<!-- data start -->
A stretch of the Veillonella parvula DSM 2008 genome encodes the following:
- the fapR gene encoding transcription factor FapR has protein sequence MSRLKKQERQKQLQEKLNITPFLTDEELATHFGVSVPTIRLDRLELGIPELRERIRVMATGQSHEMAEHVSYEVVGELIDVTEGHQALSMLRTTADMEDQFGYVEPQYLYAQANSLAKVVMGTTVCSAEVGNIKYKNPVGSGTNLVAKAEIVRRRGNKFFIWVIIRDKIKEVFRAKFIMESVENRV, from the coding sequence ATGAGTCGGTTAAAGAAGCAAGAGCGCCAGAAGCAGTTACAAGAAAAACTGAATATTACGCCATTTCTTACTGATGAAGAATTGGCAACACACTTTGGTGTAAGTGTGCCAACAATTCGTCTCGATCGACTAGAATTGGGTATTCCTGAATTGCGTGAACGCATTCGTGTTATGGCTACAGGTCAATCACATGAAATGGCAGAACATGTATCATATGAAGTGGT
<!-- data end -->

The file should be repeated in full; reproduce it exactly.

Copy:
A stretch of the Veillonella parvula DSM 2008 genome encodes the following:
- the fapR gene encoding transcription factor FapR has protein sequence MSRLKKQERQKQLQEKLNITPFLTDEELATHFGVSVPTIRLDRLELGIPELRERIRVMATGQSHEMAEHVSYEVVGELIDVTEGHQALSMLRTTADMEDQFGYVEPQYLYAQANSLAKVVMGTTVCSAEVGNIKYKNPVGSGTNLVAKAEIVRRRGNKFFIWVIIRDKIKEVFRAKFIMESVENRV, from the coding sequence ATGAGTCGGTTAAAGAAGCAAGAGCGCCAGAAGCAGTTACAAGAAAAACTGAATATTACGCCATTTCTTACTGATGAAGAATTGGCAACACACTTTGGTGTAAGTGTGCCAACAATTCGTCTCGATCGACTAGAATTGGGTATTCCTGAATTGCGTGAACGCATTCGTGTTATGGCTACAGGTCAATCACATGAAATGGCAGAACATGTATCATATGAAGTGGT